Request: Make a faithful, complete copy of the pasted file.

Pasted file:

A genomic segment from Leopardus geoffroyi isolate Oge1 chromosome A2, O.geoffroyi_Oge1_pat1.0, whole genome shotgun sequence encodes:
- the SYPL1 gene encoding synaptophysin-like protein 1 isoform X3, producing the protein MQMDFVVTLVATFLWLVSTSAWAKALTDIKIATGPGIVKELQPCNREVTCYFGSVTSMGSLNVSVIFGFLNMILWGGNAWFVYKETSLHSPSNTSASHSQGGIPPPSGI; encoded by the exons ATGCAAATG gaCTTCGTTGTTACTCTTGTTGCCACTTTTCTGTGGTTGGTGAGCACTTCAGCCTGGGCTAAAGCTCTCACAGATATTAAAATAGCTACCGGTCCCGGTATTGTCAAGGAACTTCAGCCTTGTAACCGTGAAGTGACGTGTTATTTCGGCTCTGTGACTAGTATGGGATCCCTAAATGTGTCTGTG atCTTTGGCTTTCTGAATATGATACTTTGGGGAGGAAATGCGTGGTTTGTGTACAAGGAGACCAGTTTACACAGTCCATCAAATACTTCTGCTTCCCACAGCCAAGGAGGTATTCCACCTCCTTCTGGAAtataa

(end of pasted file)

A genomic segment from Leopardus geoffroyi isolate Oge1 chromosome A2, O.geoffroyi_Oge1_pat1.0, whole genome shotgun sequence encodes:
- the SYPL1 gene encoding synaptophysin-like protein 1 isoform X3, producing the protein MQMDFVVTLVATFLWLVSTSAWAKALTDIKIATGPGIVKELQPCNREVTCYFGSVTSMGSLNVSVIFGFLNMILWGGNAWFVYKETSLHSPSNTSASHSQGGIPPPSGI; encoded by the exons ATGCAAATG gaCTTCGTTGTTACTCTTGTTGCCACTTTTCTGTGGTTGGTGAGCACTTCAGCCTGGGCTAAAGCTCTCACAGATATTAAAATAGCTACCGGTCCCGGTATTGTCAAGGAACTTCAGCCTTGTAACCGTGAAGTGACGTGTTATTTCGGCTCTGTGACTAGTATGGGATCCCTAAATGTGTCTGTG atCTTTGGCTTTCTGAATATGATACTTTGGGGAGGAAATGCGTGGTTTGTGTACAAGGAGACCAGTTTACACAGTCCATCAAATACTTCTGCTTCCCACAGCCAAGGAGGTATTCCACCTCCTTCTGGAAtataa